FIGURE A. The size and shape of cochlear scalae (SV = scala vestibuli; SM = scala media; ST = scala tympani) in adults (red) and newborns (cyan).

The authors posit that newborn otoacoustic measurement aberrations are consistent with immature cochlear morphology. The basilar membrane (BM) and SL non-ossified bridge are wider in newborns than adults, and the neonate BM is thinner. These factors create a more compliant membrane in the neonate, which slows down cochlear transverse wave propagation, potentially causing the DPOAE phase-gradient delays seen in newborns.

Taken as whole, this paper represents a comprehensive examination of the morphology of newborn and adult cochleae, and serves as a foundation for further exploration into newborn DPOAE phase-gradient delays, developmental cochlear micromechanics, and accurate cochlear modeling.

1. Jeffery N, Spoor F (2004) Prenatal growth and development of the modern human labyrinth. J Anat 204:71–92
2. Ruben RJ (1967) Development of the inner of the mouse: a radioautographic study of terminal mitosis. Acta Otolaryngol Suppl 220:1–44
3. Abdala C, Dhar S, Kalluri R (2011A) Level dependence of distortion product otoacoustic emission phase isattributed to component mixing. J Acoust Soc Am 129:3123–3133. 10.1121/1.3573992

June 2020

A Physiologically Inspired Model for Solving the Cocktail Party Problem

Chou, K.F., Dong J., Colburn, H.S., & Sen, K.
JARO (2019) 20: 579-593
Reported By:
Langchen Fan., Ph.D.
, University of Rochester, Department of Biomedical Engineering

Human listeners with normal hearing can follow a specific sound source in a complex auditory scenario (i.e. cocktail party problem). This study proposed a model with a few processing stages mimicking the physiological characteristics to explain human performance (i.e. intelligibility) in this cocktail party problem.

The model consisted of cochlear filterbank, spatial localization network, and cortical network (Figure A). The cochlear filterbank at each ear decomposed incoming sounds into different frequency components, served as the cochlea or auditory nerve in the auditory pathway. The spatial localization network, mimicking the midbrain, combined the classical binaural cues (the interaural time difference of the envelope and the interaural level difference) in each frequency channels. This network included model neurons with spatial tuning with preferred direction of 0° (front), ±45°, and ±90°. The model neurons of the cortical network received excitatory inputs from midbrain model neurons with the same preferred direction; cortical model neuron with non-0°-preferred direction also received inhibitory input from midbrain model neurons with 0°-preferred direction. The output spikes were reconstructed into waveforms with a set of trained reconstruction filters. Intelligibility was evaluated by the similarity between the reconstructed waveform and the target sentence.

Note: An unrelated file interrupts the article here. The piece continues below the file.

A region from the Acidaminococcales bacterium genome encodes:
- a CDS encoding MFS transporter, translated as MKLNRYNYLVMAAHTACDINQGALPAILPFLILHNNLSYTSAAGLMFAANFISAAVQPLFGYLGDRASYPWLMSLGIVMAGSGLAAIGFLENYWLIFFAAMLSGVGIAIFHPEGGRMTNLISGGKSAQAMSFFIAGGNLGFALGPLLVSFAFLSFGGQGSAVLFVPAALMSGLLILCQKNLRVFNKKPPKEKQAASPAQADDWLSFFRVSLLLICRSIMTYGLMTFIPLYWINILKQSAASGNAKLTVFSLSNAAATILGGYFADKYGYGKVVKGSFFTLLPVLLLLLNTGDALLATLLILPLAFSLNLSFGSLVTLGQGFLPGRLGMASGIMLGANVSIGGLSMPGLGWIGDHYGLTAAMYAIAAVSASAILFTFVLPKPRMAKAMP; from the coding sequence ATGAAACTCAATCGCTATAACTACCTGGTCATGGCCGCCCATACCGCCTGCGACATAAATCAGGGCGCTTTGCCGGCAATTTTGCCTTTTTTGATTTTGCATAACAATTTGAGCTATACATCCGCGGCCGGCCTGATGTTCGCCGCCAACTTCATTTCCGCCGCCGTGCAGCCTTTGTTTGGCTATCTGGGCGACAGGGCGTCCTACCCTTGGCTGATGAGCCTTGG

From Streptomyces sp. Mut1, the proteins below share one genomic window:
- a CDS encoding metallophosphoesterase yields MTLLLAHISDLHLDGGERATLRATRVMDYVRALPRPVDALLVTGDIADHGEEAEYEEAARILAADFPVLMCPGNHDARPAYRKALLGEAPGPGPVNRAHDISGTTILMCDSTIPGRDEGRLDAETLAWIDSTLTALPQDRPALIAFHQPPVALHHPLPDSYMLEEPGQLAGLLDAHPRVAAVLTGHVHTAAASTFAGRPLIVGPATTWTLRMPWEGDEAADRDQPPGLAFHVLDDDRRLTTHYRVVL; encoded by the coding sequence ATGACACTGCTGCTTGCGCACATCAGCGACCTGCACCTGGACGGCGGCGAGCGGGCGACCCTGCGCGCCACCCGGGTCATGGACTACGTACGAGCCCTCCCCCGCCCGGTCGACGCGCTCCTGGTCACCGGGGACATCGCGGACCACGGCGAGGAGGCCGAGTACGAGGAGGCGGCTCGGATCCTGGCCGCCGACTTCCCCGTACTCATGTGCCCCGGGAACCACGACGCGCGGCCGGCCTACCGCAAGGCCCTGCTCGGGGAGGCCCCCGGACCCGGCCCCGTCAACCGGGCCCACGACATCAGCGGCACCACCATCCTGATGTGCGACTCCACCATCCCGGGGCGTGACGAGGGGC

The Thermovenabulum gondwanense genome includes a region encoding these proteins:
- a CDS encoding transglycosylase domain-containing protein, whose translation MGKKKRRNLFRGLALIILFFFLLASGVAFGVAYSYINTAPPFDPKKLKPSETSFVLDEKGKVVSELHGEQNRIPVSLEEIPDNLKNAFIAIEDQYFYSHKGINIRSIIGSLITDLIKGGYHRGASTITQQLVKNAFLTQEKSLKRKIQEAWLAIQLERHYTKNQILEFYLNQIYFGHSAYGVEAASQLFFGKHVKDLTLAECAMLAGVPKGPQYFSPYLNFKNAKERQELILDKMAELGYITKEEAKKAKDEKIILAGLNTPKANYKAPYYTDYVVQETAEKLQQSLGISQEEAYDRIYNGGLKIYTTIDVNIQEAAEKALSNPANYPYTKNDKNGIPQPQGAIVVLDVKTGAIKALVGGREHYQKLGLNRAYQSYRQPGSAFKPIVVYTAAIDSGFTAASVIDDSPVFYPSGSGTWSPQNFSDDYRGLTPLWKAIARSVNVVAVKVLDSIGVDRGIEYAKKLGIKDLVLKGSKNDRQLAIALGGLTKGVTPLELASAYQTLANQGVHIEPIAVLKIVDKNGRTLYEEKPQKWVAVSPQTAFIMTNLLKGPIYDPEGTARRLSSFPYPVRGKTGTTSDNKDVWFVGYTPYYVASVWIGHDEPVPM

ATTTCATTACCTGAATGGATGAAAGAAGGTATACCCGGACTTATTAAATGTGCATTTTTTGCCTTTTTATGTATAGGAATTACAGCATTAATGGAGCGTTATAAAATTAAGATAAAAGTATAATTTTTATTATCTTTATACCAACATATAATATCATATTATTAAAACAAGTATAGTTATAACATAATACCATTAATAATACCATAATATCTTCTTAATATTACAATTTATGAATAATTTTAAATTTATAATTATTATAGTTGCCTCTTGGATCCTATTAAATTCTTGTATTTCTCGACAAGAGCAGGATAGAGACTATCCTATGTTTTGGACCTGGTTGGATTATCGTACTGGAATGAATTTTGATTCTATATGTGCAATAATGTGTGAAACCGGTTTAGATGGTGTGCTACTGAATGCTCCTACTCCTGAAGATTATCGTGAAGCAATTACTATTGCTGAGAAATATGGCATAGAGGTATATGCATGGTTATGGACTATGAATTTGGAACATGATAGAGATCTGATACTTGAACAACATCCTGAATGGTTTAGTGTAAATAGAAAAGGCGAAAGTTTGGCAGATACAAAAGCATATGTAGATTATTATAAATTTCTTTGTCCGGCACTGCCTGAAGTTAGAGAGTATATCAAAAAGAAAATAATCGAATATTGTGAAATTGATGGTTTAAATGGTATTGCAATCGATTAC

The model was examined mainly with two conditions: target sentence only, and target sentence with two maskers. For the target-alone condition, the target was highly intelligible for spatial locations from 0 to 90°. In the second condition, the target was located at 0°, and the two maskers were symmetrically located between 0 and ±90°. The intelligibility of the target sentence increased with more spatial separation, in contrast with decreased intelligibility of the maskers; the intelligibility plateaued at about 25°. These results were consistent with previous physiological results that cortical neurons can have broad spatial tuning to single targets as well as selective tuning to a target in a complex auditory scenerio1. The study also showed that a sentence is intelligible if the sentence comes from the preferred direction of the inhibitory input, suggesting a generalization of the findings to all directions.

This model mimicked a few important physiological processing stages of incoming sounds and successfully explained a basic condition of the cocktail party problem. This model not only shows potential to explain more complex conditions, but also opens up the possibility of including top-down modulation.